The YPN Guide To Small-Scale Property Development – Part 4 of 6

They say money makes the world go round, and that’s certainly the case when it comes to property development. Development projects typically need a lot more money than your average buy-to-let or a house refurb project, but here’s the thing that surprises most people; most of that money doesn’t come from the developer. In fact you’ll usually need to put in a lot less of your own cash than you would with a buy-to-let or flip, which makes it highly leveraged from a financial point of view.

So, how does the finance work? Let’s imagine you’re buying a shop for £400k that you’re going to convert into flats.

The total cost of doing the work (construction, professional fees and finance costs, etc) will be another £400k and you’ll aim to sell the finished units for £1m (the Gross Development Value or GDV), netting you a £200k profit. Typically, you’ll have two sources of finance; commercial lending and private money. The majority of the money you need will come from a commercial lender. These are the banks, family funds and peer-to-peer lenders that specialise in development – they’re not your typical high street mortgage lenders. Your commercial lender will lend you up to 70% of the asset (i.e. the shop) purchase price which in our example is £280k. Much to many people’s surprise, the same lender will also advance you 100% of the £400k you need to do the development work. So, of the £800k you need, a single lender is going to be funding £680k of it. Note that the development portion will be drawn down in stages during the project rather than given to you on one up front lump sum (just in case the lure of the local supercar dealership became too much for you).

Sounds good, but what about the remaining 30% (£120k) deposit you need to buy the shop? One of the big advantages of property development is that you’re able to borrow your deposit from private investors AND repay it in relatively short timescales. These loans will typically return an attractive 8-10% (annualised) interest rate, making it relatively easy to find investors (most people will be very happy to get a 10% return on their money). Your commercial lender may want you to invest a modest amount yourself, for example 10% of the deposit (i.e. £12k) rather than borrow all the money from third party investors – they like developers to have some skin in the game. They’ll also insist you target a profit margin of 20% of GDV (£200k in this example).

This is because they’ll want you to ride out any bumps in the road and still walk away with a healthy profit. And if you’re wondering if I really said that it’s possible to make £200k profit by investing just £12k of your own money, then you’ve read correctly. In terms of timescales, you’d expect a typical small-scale development to take around 18-24 months to complete, so the pay back is much quicker than with other forms of property investment.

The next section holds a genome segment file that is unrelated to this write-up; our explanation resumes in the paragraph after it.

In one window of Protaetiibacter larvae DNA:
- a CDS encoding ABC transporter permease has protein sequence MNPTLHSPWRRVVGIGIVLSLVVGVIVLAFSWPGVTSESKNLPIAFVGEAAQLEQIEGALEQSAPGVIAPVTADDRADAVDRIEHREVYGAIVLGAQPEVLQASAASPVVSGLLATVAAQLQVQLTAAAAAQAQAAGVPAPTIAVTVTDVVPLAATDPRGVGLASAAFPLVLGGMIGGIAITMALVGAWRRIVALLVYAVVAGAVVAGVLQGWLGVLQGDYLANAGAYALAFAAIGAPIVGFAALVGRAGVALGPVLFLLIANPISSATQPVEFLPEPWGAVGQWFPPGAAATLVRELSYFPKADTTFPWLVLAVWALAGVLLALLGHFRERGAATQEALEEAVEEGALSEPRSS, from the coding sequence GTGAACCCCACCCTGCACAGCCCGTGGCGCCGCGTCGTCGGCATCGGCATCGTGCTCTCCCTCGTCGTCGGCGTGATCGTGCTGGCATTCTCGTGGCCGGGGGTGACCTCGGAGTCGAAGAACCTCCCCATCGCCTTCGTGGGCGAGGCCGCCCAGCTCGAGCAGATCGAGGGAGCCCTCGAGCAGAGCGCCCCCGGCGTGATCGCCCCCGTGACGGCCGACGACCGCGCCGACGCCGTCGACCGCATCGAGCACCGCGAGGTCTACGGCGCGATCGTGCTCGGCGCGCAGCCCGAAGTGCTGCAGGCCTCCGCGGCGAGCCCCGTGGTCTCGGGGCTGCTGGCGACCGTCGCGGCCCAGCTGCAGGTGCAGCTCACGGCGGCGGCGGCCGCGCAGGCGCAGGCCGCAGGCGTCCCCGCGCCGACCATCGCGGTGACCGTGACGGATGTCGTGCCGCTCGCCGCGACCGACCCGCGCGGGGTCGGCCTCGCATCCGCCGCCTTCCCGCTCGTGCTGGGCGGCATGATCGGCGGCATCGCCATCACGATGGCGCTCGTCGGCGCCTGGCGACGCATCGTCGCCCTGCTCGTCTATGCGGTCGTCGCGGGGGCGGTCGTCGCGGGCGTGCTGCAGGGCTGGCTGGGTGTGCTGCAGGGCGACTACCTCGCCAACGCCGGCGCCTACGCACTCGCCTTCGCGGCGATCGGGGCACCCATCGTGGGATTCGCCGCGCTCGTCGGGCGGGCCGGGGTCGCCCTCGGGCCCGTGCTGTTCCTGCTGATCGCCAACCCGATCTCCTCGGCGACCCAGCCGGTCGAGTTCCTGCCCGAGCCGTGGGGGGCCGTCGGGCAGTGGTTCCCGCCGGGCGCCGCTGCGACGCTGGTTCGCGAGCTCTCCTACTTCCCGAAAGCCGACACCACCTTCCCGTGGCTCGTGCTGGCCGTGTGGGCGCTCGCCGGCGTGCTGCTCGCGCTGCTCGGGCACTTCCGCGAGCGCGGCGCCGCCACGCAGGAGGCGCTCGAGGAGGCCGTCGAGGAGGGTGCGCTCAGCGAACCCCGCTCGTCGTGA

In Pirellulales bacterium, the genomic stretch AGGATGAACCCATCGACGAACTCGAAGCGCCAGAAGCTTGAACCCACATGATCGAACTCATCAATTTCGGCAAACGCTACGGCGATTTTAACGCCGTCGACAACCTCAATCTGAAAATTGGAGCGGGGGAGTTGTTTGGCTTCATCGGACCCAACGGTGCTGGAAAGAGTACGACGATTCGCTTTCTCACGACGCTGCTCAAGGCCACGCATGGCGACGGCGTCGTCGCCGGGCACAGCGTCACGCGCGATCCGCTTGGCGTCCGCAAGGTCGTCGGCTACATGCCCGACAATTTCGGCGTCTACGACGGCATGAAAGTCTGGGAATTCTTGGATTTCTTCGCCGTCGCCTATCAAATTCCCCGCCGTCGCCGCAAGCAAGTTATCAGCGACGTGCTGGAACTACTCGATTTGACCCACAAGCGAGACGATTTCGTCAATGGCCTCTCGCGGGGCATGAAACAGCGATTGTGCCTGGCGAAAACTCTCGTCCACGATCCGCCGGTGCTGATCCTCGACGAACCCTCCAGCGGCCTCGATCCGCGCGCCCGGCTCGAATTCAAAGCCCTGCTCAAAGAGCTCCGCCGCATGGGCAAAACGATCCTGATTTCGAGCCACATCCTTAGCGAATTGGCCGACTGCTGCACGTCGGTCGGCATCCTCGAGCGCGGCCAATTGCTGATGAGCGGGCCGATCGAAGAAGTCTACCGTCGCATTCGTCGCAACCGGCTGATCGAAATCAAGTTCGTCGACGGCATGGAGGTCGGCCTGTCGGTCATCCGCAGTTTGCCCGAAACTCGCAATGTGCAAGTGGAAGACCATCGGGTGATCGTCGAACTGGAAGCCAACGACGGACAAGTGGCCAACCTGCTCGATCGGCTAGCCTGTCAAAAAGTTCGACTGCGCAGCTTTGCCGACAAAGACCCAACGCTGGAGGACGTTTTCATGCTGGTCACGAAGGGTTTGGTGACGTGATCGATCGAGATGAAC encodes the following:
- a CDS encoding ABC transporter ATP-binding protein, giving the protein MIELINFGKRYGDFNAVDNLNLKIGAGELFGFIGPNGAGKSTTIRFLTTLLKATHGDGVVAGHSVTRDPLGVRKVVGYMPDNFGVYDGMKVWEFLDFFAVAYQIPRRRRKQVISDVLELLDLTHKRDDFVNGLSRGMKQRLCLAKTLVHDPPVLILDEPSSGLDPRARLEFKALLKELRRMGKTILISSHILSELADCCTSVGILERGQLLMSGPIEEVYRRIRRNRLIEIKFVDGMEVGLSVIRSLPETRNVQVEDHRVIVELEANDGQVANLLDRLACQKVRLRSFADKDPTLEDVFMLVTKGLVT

Where can you find these commercial lenders? Most operate via a broker network which is great news for you, as it means your broker will be doing all the legwork to find you a lender. Lenders look at three key things when they assess a deal; can the deal produce a 20%+ profit, are your professional team up to the job, and only then will they look at you the developer. Not all lenders work with novice developers however many will, and your broker will find them. You’re actually far less important than the deal itself, so don’t worry if you’re credit rating isn’t perfect; just make sure you tell your broker everything, warts and all.

A few further things for you to consider:

  • Never attempt property development on a shoestring budget. Yes, the leverage is amazing, but you should always have contingency funds on hand. Plus I would very strongly recommend that you get yourself trained before you start – a further one-off cost (which should pay you back many times over)
  • You might incur some pre-sale costs such as professional fees, etc. that you’ll need to fund yourself, most of which can be reimbursed by the development finance later
  • Commercial lenders will require you to sign a Personal Guarantee. This is their tool of last resort and is designed to stop people chucking the towel in or skipping town with the lender’s money. It goes with the territory as a developer, but you need to be comfortable with signing one
  • Get a draft loan agreement from your solicitor that you can show to your potential private investors
  • Stick to simple loans that attract a fixed interest rate rather than doing a joint venture where you split the profits with a private investor – it’s usually cheaper and less risky
  • Make sure you know the FCA rules that govern lending – not usually onerous, but well-worth understanding them
  • Aim to have a small number of major investors rather than a large number of minor ones

Many new developers worry that they won’t be able to find private investors for their deposit, but you’ll be surprised at how keen people are to invest. After all, there’s a lot more investment money out there looking for a good home than there are opportunities that return 8-10%. Plus there’s a way of appealing to investors that we teach which means people will actually ask YOU if they can invest!

I hope that’s helped you get your head around the finance side of development. Next month I’ll be looking at how to go about finding your first development project – I’ll see you then.